music ; maidens, selected for their beauty, splendidly attired, 
appeared in covered carriages, most magnificently adorned, 
singing hymns ; whilst the others were engaged in chariot 
races. An immense number of victims were offered on the 
altars of Apollo ; and their slaves, as well as their friends, were 
entertained with the utmost liberality by the votaries. 

This flower is justly the pride of the Dutch florists, who gain 
immense annual profits from its culture, although during the 
last few years it has somewhat lost ground in public favour, by 
reason of the many tropical plants that have been introduced 
into owx flora domestica. The credit of having reared the first 
double hyacinth is given to Peter Voerhelm, a celebrated florist 
of Haarlem. It is stated that he was accustomed to throw 
away as imperfect all the double blossoms, until a fit of illness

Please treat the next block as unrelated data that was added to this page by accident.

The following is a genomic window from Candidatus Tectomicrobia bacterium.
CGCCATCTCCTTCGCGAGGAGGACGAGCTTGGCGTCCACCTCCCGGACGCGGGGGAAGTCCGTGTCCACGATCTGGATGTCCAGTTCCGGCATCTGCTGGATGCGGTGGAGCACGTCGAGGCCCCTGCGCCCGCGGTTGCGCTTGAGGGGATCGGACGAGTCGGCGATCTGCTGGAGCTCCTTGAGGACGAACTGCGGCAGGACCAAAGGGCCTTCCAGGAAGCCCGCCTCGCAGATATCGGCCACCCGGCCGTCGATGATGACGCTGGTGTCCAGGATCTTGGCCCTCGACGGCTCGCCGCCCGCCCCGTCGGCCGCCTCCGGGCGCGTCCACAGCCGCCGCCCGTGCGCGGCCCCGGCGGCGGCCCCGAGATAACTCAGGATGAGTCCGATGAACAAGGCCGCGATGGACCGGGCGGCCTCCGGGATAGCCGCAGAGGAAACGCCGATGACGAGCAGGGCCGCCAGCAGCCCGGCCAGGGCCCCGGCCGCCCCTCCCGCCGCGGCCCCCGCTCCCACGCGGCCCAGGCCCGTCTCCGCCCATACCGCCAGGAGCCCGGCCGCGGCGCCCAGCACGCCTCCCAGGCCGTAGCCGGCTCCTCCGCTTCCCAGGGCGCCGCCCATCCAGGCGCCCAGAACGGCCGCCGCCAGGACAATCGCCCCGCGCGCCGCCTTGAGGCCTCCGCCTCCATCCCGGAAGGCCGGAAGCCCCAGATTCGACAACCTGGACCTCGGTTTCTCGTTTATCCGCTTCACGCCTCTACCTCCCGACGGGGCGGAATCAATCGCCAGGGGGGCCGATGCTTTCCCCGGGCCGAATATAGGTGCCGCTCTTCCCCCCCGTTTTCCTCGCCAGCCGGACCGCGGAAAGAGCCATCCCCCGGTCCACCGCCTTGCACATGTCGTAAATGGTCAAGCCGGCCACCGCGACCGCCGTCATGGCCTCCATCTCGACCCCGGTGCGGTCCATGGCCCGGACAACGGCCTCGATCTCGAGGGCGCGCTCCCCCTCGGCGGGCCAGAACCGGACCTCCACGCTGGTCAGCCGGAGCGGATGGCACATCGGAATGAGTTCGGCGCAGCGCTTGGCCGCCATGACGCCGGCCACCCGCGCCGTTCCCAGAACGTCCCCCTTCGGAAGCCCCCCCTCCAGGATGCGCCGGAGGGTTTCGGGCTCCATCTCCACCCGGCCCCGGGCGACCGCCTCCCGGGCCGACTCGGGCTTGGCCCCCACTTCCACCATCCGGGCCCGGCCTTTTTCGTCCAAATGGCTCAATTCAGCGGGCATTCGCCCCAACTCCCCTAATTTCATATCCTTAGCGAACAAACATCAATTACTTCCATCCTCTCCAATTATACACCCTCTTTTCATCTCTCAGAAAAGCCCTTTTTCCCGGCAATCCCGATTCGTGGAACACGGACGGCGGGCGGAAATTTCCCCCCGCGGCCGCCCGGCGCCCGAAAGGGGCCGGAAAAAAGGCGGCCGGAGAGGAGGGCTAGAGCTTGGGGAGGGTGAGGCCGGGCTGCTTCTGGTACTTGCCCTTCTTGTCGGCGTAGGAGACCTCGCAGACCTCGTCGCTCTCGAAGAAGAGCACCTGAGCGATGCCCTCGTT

prevented him from visiting his bulbs for some days ; on re- 
newing his floral duties, a double flower that had escaped 
destruction attracted his attention. He determined to culti- 
vate it ; and well it repaid him his care. Florists and customers 
came, saw, and purchased ; but, by some strange vicissitude, this 
first double hacyinth, named " Mary," and the two next varie- 
ties that were produced, have been lost. For one bulb which 
he had raised he is said to have obtained ;£'ioo. This flower, 
which he christened " The King of Great Britain," is now con- 
sidered the originator of the oldest double variety in existence. 

The common or, as old botanists style it, the English hya- 
cinth, is frequently termed the Harebell by poetical writers. 
Browne, author of " Britannia's Pastorals," in his list of " Floral 
Emblems," observes that 

"The harebell, for her stainless azured hue, 
Claims to be worn of none but those are true. "